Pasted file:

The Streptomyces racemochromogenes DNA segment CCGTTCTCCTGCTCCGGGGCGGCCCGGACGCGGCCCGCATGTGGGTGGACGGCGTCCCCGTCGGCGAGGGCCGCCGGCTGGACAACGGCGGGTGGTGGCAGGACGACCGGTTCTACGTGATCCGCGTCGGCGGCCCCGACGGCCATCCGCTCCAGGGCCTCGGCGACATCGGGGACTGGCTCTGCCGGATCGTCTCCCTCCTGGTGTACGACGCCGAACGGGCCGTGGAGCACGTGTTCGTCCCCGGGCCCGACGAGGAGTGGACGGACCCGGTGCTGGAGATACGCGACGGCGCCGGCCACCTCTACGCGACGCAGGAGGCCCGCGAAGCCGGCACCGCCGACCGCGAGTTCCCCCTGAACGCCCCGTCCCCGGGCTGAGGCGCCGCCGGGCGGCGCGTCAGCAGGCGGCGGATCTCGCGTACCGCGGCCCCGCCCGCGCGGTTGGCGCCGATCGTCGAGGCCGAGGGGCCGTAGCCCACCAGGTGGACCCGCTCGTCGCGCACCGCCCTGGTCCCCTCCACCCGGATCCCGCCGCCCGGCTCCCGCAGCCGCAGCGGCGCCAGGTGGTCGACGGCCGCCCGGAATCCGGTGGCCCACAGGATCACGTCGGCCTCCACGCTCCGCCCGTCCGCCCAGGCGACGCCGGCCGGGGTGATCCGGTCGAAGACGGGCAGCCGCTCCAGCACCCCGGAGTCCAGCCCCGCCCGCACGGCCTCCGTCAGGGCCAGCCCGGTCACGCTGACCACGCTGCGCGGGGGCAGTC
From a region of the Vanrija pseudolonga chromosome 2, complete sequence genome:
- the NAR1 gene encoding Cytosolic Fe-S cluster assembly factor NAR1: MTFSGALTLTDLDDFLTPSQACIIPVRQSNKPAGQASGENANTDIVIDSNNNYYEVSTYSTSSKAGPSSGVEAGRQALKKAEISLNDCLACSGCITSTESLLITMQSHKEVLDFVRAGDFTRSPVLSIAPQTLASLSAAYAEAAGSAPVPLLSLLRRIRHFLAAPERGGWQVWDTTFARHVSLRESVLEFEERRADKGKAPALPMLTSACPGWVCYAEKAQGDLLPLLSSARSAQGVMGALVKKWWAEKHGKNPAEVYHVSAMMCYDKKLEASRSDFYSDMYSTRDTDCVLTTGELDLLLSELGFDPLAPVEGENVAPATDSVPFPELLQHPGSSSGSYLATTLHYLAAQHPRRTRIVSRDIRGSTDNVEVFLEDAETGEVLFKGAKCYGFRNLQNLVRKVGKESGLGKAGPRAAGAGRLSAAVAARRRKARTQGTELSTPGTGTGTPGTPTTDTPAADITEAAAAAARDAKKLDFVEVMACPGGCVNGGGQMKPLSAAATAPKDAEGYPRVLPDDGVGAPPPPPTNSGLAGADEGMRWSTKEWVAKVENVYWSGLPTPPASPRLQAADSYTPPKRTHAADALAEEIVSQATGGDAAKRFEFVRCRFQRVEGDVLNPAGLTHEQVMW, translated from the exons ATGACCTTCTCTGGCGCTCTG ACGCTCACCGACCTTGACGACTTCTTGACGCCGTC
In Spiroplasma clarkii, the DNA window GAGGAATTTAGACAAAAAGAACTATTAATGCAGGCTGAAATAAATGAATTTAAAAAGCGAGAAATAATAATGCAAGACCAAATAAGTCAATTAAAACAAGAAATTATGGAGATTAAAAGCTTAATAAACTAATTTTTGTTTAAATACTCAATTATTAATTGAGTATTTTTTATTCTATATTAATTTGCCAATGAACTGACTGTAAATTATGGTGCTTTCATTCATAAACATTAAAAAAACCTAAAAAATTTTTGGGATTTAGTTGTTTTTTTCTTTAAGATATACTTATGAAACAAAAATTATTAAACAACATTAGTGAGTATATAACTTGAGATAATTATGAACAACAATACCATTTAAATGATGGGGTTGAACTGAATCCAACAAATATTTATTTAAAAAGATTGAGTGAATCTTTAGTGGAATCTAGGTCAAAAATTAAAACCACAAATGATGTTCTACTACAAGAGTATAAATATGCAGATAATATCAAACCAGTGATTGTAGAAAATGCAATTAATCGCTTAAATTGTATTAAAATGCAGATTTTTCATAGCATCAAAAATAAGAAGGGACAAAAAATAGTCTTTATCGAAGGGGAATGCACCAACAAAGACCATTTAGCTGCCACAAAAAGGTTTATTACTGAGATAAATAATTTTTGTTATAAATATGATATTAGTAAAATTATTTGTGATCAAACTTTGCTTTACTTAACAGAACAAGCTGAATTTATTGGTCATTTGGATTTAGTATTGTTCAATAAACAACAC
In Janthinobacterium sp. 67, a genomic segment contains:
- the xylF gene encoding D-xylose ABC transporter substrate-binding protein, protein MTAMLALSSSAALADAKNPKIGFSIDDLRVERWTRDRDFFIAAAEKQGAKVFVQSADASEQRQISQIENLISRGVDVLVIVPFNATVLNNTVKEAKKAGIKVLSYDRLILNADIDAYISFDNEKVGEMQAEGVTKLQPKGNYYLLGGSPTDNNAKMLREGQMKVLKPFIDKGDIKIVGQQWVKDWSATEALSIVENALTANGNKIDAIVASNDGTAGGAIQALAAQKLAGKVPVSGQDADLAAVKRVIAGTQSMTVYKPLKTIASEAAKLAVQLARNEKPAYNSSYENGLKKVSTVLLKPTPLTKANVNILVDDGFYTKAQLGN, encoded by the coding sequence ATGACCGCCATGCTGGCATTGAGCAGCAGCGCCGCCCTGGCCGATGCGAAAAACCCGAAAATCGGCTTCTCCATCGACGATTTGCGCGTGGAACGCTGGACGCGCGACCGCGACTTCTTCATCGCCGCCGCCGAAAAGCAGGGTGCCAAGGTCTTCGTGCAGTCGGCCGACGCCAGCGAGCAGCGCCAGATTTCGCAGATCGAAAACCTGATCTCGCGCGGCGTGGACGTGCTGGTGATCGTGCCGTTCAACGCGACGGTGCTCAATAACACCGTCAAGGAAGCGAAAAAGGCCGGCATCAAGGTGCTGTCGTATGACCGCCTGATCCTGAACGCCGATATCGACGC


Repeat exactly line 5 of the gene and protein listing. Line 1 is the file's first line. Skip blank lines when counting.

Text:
In Janthinobacterium sp. 67, a genomic segment contains: